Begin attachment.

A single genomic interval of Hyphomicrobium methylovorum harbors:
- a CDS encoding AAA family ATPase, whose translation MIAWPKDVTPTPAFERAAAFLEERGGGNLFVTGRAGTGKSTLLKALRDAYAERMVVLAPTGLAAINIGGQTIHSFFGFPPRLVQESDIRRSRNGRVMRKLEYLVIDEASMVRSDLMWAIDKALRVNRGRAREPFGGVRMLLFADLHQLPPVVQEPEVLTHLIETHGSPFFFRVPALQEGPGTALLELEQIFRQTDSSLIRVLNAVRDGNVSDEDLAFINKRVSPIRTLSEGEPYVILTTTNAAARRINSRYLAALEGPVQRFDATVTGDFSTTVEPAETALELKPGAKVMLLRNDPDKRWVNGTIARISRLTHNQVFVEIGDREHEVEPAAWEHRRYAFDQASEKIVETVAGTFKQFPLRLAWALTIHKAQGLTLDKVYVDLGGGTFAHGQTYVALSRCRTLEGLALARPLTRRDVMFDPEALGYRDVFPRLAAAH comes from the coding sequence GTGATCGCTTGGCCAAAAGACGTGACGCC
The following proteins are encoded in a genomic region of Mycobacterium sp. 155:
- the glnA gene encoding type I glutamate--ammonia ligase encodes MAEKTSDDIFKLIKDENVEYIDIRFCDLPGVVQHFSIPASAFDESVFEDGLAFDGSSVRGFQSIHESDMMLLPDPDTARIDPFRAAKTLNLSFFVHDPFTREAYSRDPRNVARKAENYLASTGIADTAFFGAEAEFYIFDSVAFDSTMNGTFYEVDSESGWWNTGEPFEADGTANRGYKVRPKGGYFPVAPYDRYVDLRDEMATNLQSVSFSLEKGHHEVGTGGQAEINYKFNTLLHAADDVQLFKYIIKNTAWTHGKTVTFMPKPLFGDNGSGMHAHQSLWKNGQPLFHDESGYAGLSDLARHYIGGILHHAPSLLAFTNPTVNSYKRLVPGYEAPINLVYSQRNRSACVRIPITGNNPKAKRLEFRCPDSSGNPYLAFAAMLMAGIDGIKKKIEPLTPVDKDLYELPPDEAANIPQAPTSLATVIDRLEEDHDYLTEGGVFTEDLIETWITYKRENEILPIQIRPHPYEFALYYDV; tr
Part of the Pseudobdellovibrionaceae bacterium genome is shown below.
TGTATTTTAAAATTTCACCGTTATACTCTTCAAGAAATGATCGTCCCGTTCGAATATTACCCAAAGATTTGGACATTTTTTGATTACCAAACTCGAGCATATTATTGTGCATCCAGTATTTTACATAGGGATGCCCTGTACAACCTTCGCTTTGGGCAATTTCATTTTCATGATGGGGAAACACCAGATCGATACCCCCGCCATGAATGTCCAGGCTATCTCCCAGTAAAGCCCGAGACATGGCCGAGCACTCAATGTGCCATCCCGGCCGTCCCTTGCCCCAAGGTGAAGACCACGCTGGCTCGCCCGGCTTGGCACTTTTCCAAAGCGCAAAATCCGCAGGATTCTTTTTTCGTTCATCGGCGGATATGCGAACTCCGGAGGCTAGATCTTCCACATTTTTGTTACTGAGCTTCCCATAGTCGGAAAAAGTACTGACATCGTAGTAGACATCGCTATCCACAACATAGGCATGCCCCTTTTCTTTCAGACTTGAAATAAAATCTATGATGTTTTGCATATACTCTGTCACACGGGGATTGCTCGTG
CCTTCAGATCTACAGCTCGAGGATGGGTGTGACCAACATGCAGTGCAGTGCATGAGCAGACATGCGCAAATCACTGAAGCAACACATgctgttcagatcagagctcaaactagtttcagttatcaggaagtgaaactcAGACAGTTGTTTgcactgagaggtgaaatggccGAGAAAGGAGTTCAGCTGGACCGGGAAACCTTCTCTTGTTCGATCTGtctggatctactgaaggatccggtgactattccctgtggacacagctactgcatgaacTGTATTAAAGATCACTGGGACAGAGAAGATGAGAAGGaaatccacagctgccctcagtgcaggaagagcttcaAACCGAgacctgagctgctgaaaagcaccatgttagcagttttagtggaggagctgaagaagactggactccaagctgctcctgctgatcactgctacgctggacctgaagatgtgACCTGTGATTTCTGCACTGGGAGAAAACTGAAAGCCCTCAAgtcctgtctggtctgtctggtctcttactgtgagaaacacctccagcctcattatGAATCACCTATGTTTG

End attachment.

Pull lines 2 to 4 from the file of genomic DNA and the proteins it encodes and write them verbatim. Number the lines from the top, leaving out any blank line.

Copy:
- a CDS encoding AAA family ATPase, whose translation MIAWPKDVTPTPAFERAAAFLEERGGGNLFVTGRAGTGKSTLLKALRDAYAERMVVLAPTGLAAINIGGQTIHSFFGFPPRLVQESDIRRSRNGRVMRKLEYLVIDEASMVRSDLMWAIDKALRVNRGRAREPFGGVRMLLFADLHQLPPVVQEPEVLTHLIETHGSPFFFRVPALQEGPGTALLELEQIFRQTDSSLIRVLNAVRDGNVSDEDLAFINKRVSPIRTLSEGEPYVILTTTNAAARRINSRYLAALEGPVQRFDATVTGDFSTTVEPAETALELKPGAKVMLLRNDPDKRWVNGTIARISRLTHNQVFVEIGDREHEVEPAAWEHRRYAFDQASEKIVETVAGTFKQFPLRLAWALTIHKAQGLTLDKVYVDLGGGTFAHGQTYVALSRCRTLEGLALARPLTRRDVMFDPEALGYRDVFPRLAAAH comes from the coding sequence GTGATCGCTTGGCCAAAAGACGTGACGCC
The following proteins are encoded in a genomic region of Mycobacterium sp. 155:
- the glnA gene encoding type I glutamate--ammonia ligase encodes MAEKTSDDIFKLIKDENVEYIDIRFCDLPGVVQHFSIPASAFDESVFEDGLAFDGSSVRGFQSIHESDMMLLPDPDTARIDPFRAAKTLNLSFFVHDPFTREAYSRDPRNVARKAENYLASTGIADTAFFGAEAEFYIFDSVAFDSTMNGTFYEVDSESGWWNTGEPFEADGTANRGYKVRPKGGYFPVAPYDRYVDLRDEMATNLQSVSFSLEKGHHEVGTGGQAEINYKFNTLLHAADDVQLFKYIIKNTAWTHGKTVTFMPKPLFGDNGSGMHAHQSLWKNGQPLFHDESGYAGLSDLARHYIGGILHHAPSLLAFTNPTVNSYKRLVPGYEAPINLVYSQRNRSACVRIPITGNNPKAKRLEFRCPDSSGNPYLAFAAMLMAGIDGIKKKIEPLTPVDKDLYELPPDEAANIPQAPTSLATVIDRLEEDHDYLTEGGVFTEDLIETWITYKRENEILPIQIRPHPYEFALYYDV; tr